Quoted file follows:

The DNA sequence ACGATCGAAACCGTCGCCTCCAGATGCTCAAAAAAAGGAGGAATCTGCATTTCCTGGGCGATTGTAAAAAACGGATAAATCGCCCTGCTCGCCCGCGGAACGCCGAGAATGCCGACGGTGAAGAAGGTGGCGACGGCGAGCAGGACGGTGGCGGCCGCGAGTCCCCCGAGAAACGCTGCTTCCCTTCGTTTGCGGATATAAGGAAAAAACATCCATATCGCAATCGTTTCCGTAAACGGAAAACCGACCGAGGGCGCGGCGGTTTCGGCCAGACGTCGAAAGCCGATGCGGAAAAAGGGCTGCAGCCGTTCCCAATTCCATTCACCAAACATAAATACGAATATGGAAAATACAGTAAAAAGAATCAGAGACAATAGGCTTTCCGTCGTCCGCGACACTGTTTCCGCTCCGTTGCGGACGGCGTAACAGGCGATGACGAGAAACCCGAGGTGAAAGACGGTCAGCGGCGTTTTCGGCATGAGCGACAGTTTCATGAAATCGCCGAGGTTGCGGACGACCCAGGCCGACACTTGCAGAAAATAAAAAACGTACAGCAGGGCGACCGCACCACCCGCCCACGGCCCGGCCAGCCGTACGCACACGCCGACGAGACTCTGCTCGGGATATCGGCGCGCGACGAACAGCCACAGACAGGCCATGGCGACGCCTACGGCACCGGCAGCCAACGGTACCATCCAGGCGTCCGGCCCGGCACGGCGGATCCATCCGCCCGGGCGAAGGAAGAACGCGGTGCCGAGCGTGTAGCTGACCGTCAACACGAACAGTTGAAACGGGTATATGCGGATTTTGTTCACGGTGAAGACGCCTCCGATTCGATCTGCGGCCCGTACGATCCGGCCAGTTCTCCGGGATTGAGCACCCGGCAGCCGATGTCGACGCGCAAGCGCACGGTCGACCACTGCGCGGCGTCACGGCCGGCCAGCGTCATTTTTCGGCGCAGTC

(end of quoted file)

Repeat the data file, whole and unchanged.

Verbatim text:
The DNA sequence ACGATCGAAACCGTCGCCTCCAGATGCTCAAAAAAAGGAGGAATCTGCATTTCCTGGGCGATTGTAAAAAACGGATAAATCGCCCTGCTCGCCCGCGGAACGCCGAGAATGCCGACGGTGAAGAAGGTGGCGACGGCGAGCAGGACGGTGGCGGCCGCGAGTCCCCCGAGAAACGCTGCTTCCCTTCGTTTGCGGATATAAGGAAAAAACATCCATATCGCAATCGTTTCCGTAAACGGAAAACCGACCGAGGGCGCGGCGGTTTCGGCCAGACGTCGAAAGCCGATGCGGAAAAAGGGCTGCAGCCGTTCCCAATTCCATTCACCAAACATAAATACGAATATGGAAAATACAGTAAAAAGAATCAGAGACAATAGGCTTTCCGTCGTCCGCGACACTGTTTCCGCTCCGTTGCGGACGGCGTAACAGGCGATGACGAGAAACCCGAGGTGAAAGACGGTCAGCGGCGTTTTCGGCATGAGCGACAGTTTCATGAAATCGCCGAGGTTGCGGACGACCCAGGCCGACACTTGCAGAAAATAAAAAACGTACAGCAGGGCGACCGCACCACCCGCCCACGGCCCGGCCAGCCGTACGCACACGCCGACGAGACTCTGCTCGGGATATCGGCGCGCGACGAACAGCCACAGACAGGCCATGGCGACGCCTACGGCACCGGCAGCCAACGGTACCATCCAGGCGTCCGGCCCGGCACGGCGGATCCATCCGCCCGGGCGAAGGAAGAACGCGGTGCCGAGCGTGTAGCTGACCGTCAACACGAACAGTTGAAACGGGTATATGCGGATTTTGTTCACGGTGAAGACGCCTCCGATTCGATCTGCGGCCCGTACGATCCGGCCAGTTCTCCGGGATTGAGCACCCGGCAGCCGATGTCGACGCGCAAGCGCACGGTCGACCACTGCGCGGCGTCACGGCCGGCCAGCGTCATTTTTCGGCGCAGTC